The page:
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From: Scott Chase
> > > >Thoughts are not reducible to neurons (and their synaptic
> > > >connections). Thinking involves representation, which is not a
> > > >physical or chemical property.
> > > >
> > > Thinking has a physical or chemical basis. Thinking costs calories
> > > and involves electrochemical events and flow of neurotransmitters.
> > > Thoughts are reducible in principle to neurophysiology of neurons and
> > > their synaptic connections, not parapsychological phenomena. I've
> > > wasted too much precious ATP trying to bring this point across to you.
> >You're wasting ATP trying to explain something to me I've understood
> >since the age of eight.
> You were a quite precocious youngster.
The notion that the mind is really the brain was ground into me as a small
child. Admittedly, I wasn't familiar with neurons and synapses until high
> >Yes, thinking has a physical basis, and neurotransmission
> >has a mental basis.
> Ummm..., thinking has a physical basis and "mentality" has a
> neurochemical basis.
In order for us intentionally think, the brain must respond to our commands.
> >Any attempt to reduce one side to the other is covert dualism. No one is
> >suggesting that thoughts are based on "parapsychological phenomena."
> But you would suggest we read Sheldrake's books for edification, would
> you not?
"Parapsychological phenomena" implies that basic functions of the mind, such
as memory, are in some way unusual or abnormal.
> >The basis of the mind is itself. The mind is the self-existence of the
> >brain, while the brain is the material existence of the mind.
> >Representation requires a body of understanding built up over a period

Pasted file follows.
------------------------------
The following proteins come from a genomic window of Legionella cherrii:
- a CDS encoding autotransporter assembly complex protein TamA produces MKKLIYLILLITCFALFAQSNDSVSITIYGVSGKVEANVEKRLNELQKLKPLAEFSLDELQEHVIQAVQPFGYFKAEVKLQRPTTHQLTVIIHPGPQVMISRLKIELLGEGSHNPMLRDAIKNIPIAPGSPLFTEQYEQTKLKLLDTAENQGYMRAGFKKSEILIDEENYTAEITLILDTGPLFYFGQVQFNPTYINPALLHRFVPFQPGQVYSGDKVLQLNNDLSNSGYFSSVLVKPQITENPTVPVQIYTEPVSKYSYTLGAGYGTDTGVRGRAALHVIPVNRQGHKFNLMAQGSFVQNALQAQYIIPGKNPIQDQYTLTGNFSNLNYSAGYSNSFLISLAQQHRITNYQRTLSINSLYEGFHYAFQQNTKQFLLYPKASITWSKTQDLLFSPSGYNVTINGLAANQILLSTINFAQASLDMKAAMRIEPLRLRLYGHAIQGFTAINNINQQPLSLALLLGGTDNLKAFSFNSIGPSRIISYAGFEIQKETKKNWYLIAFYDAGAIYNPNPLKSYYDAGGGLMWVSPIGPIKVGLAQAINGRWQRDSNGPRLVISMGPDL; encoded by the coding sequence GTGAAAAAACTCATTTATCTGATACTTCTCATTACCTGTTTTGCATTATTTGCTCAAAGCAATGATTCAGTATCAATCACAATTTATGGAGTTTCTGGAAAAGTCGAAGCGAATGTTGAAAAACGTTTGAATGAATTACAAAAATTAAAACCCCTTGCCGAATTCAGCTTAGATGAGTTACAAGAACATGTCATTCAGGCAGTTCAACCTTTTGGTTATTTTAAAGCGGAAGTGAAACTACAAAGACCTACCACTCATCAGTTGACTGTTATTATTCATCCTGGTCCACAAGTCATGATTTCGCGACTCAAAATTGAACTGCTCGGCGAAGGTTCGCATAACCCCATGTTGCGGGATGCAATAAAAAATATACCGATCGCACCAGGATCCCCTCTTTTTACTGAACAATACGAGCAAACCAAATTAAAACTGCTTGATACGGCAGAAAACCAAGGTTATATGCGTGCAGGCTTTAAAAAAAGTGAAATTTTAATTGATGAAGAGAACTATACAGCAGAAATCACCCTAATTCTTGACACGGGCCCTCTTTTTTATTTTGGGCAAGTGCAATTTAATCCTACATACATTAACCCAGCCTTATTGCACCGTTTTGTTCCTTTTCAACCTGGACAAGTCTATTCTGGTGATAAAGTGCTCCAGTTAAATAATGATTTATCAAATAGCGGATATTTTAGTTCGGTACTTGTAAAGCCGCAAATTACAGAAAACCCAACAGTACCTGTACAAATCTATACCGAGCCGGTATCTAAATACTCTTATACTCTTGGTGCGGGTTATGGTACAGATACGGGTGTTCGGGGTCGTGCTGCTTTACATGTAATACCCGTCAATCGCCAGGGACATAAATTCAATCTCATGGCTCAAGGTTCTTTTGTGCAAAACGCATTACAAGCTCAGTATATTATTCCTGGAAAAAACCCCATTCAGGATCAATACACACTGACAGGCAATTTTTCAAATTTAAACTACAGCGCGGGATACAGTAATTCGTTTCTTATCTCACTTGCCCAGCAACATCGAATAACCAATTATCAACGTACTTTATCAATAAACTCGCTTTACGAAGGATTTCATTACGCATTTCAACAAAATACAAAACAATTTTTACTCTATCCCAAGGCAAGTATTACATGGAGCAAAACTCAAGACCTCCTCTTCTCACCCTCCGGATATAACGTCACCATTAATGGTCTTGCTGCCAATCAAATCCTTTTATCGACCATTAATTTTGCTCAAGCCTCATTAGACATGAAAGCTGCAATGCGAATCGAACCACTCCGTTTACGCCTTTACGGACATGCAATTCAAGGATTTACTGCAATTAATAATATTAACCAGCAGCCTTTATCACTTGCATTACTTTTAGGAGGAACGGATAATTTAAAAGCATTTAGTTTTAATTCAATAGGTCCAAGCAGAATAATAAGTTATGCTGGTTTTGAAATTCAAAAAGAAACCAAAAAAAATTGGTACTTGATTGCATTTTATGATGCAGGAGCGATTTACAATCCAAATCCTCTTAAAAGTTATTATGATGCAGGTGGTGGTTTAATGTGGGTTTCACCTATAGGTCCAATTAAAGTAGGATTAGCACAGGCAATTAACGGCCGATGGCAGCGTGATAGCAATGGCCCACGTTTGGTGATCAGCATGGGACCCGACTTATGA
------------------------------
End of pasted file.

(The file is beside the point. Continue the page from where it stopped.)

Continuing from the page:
> >of time. The mind can comprehend and re-present because it
> >embraces precisely the amount of time spanned by its memory. The
> >brain, as the spatiomaterial surface of the mind, lacks the temporal
> >depth required for memory and knowledge.
> So if I'm reading you right, mind is temporal (and spiritual?) and brain
> spatial(material)? How would one account for the development of the
> brain during fetal development, with antecedent processes like
The development of the brain is unconsciously guided by previous, similar
brains. The mind is the brain's memory, be it conscious or unconscious,
personal or collective.
> The brain itself still undergoes changes. Changes involve time, a temporal
> aspect. Brain is temporal.
The brain exists in only one moment at any given time. It doesn't span time
the way the mind does. For the brain, the present exludes the past. For
the mind, the present embraces the past. To be more precise, the brain is
the aspect of mind which is spatiotemporal, i.e. limited to the current
> > > I can draw a picture of a flower on paper. The flower and its
> > > representation on paper (with limitations due to my lousy artistic
> > > abilities) co-exist within the same world.
> >Did you draw a picture of a flower, or did you leave bits of crayon stuck
> >to a piece of baked woodpulp?
> Both. Why are you putting a crayon in my hand?
You drew marks on a piece of paper and "flower" in your mind as you
interpreted the marks on the paper.
> >Let's be hard core here, shall we? We're all so
> >modern and rational and scientific, so let's really mean it for once.
> >it may sound harsh that your pretty little "flower" doesn't physically
> >exist, but if the mind is unreal, so is the flower.
> The flower I hypothetically drew (with pencil not crayon) physically
> as a part of a plant which carries genes in its DNA which resulted from
But the drawing you made is a representation of that flower only in your
mind, not on the paper.
> Better yet lets use an example based on a photocopying machine. I take
> a picture of a daisy. I photocopy this picture. Now I put the picture and
> photocopy on the same table as the daisy itself. The daisy, its pictorial
> representation, and the photocopy of this co-exist in the same world. My
> memories of this whole process would likewise co-exist with the daisy,
> the picture and the photocopy. How's that?
Is the daisy living or dead? If it's dead, it's not really a daisy but
merely a collection of molecules temporarily resembling one until its
molucular bonds have dissolved. If the daisy is dead, then indeed it's no
different than the picture of it and the copy of the picture. All three
have no intrinsic nature to match our interpretations of them.
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